The dog on the left was found in Dalton, Georgia on December 25, 2016, listed with Helping Lost Pets on December 26, 2016. Given to an out of state rescue on December 26, 2016. The dog on the right was put up for adoption by the rescue on December 27, 2016.
One of our goals is to work with the animal control facilities and shelters to untangle the mess that is currently the lost pet recovery system in our nation. The main function of tax-payer funded animal control is to hold lost pets until owners reclaim them, thereby protecting the public from traffic accidents, dog bites, scratches, etc. caused by loose pets.
Our organizations advise people that have found a dog to contact their official local stray holding facility (whether it be the shelter, a vet clinic or kennel, the town office or police department). Some stray-holding facilities will allow the finder to “foster” the dog until an owner is found; but many want the dog brought to their facility. And that is okay, as long as they are doing everything possible to proactively reunite the dog with their family. Unfortunately, there are still stray holding facilities that do not proactively search for an owner and the dog may be at risk of being put down at the end of the stray hold period. In these municipalities it is common for a Good Samaritan (the person who has found a loose dog) to want to ensure the best possible outcome for the dog. The higher the “kill rate” of a shelter, the less likely it is that the dog will be taken there. Instead of taking the dog to the correct animal control facility for the location, the Good Samaritan may surrender the dog to a rescue. We understand this and appreciate the Good Samaritan’s compassion for the dog. Unfortunately, many of these dogs are never reunited with their owners, and instead are rehomed to new adopters who may not realize that they have adopted someone else’s dog.
Rescues have the responsibility to make sure that the dogs they are rehoming are truly homeless. If they aren’t, they are simply selling someone else’s property, a criminal offense in all fifty states.
We have compiled this checklist to help rescues find the owner of a missing dog. This does not exempt the rescue from liability if an owner comes forward after the dog is rehomed. Civil cases brought forth by an owner against ar rescue or a new adopter are being won in court.
- Scan the dog for a microchip several times with different scanners using Best Microchip Scanning Procedures. If a microchip is found but appears to be a “dead end” fill out a form for our free service by clicking here. This can be used even if the microchip is unregistered. The owners of many dogs with unregistered microchips have been found through this service.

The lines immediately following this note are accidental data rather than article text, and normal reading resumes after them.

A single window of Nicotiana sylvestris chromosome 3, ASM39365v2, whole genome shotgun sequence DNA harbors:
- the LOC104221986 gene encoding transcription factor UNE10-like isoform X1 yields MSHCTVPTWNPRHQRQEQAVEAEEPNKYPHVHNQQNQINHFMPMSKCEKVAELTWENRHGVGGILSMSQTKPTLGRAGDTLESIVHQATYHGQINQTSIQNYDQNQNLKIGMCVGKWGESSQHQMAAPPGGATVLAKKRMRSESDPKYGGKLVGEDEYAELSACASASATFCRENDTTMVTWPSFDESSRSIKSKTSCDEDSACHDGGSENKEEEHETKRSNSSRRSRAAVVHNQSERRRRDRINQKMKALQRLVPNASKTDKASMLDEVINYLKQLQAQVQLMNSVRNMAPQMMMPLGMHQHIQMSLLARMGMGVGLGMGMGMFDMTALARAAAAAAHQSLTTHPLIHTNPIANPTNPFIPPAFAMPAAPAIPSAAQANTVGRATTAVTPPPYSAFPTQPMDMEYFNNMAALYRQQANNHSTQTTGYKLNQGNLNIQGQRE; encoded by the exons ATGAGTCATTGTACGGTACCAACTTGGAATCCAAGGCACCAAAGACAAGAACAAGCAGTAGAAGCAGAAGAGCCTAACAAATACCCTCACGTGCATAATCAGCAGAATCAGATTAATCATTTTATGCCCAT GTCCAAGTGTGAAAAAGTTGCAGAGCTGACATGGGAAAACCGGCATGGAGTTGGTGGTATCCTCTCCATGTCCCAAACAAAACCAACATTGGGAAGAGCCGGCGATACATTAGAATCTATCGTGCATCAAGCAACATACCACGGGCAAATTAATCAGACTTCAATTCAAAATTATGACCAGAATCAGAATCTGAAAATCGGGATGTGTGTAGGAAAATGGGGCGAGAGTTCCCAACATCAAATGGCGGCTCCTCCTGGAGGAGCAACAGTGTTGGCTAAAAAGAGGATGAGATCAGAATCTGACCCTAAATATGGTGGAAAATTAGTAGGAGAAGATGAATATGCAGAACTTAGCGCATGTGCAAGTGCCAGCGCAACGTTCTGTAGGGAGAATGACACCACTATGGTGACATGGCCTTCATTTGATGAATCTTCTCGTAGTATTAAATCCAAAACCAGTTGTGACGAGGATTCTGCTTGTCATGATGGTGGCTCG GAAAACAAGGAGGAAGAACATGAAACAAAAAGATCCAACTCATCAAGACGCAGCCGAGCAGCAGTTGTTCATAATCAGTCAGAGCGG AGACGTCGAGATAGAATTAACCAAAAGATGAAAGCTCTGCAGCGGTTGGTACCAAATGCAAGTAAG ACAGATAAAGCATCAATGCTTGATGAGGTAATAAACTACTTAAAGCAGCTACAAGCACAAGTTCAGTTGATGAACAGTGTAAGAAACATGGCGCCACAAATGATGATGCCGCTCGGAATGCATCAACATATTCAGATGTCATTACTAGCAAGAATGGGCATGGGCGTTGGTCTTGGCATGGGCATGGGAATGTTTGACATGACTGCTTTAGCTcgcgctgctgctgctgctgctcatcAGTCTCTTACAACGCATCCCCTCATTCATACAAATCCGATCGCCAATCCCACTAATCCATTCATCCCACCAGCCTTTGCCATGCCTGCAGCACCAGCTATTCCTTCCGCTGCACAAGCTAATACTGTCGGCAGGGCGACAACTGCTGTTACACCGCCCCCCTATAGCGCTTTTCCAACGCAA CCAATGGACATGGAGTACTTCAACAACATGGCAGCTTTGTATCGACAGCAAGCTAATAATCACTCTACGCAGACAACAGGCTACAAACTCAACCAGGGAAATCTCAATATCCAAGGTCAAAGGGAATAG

- Fill out a found dog report with Helping Lost Pets with several clear photos of the dog from different angles. Keep the listing up to date.
- Print out the free flyers provided by Helping Lost Pets and distribute them door to door in the area where the dog was found.
- File a found dog report with the correct stray holding facility for where the dog was found, as well as those in surrounding communities and counties. It is not uncommon for a dog to travel a long distance when they are lost or to be taken to a neighboring county shelter by a Good Samaritan.
- File a found dog report with all police departments, sheriff’s offices, town and county offices and other local authorities in the immediate area and neighboring communities. This is often the first place that owners will contact.
- Contact all local vet clinics, pet boarding facilities, groomers and pet supply stores to ask if they have had any reports of lost dogs. Supply them with a found dog flyer to post.
- Scour the lost dog listings in the area including Craigslist, Nextdoor, Everyblock or other neighborhood sites, Facebook groups, local newspapers and radio stations and all lost and found pet internet sites including of course, Helping Lost Pets – the nation’s largest database for lost and found pets.
- Consider that the dog could have been lost a long time and do not let appearance factors like weight, overgrown toenails, matted coat, etc. deter your search for an owner. Also consider that the last person who had the dog may not be the rightful owner. You owe it to the dog to find the rightful owner and find out the truth.
- Consider that the owner may not speak English or may not have a cell phone or the internet. Do not assume that because no one has responded to your social media posts, that the dog has been abandoned. Many people are not on social media or do not have access to the internet. Expand your search for an owner to include other languages. Use more traditional methods of getting the word out, such as door to door flyering and signs.
These steps will ensure you have done your due diligence to find the legal owner of the pet and would minimize any possible future legal action if an owner comes forward later. However, the only way you can truly indemnify yourself as a rescue, is to only pull dogs from shelters after they have completed their legal stray hold time.
We understand that this places an additional burden on rescues but the positive implications are huge. Rescues who reunite a dog with their rightful owners free up an adoptive home for a dog who truly needs it. Valuable money and resources can be saved to help truly homeless dogs. Happy reunion stories are widely shared and can elevate the rescue’s reputation in the community. This increased goodwill (and potential donations) enables the rescue to save more lives. Let’s all work together to help more lost dogs get home!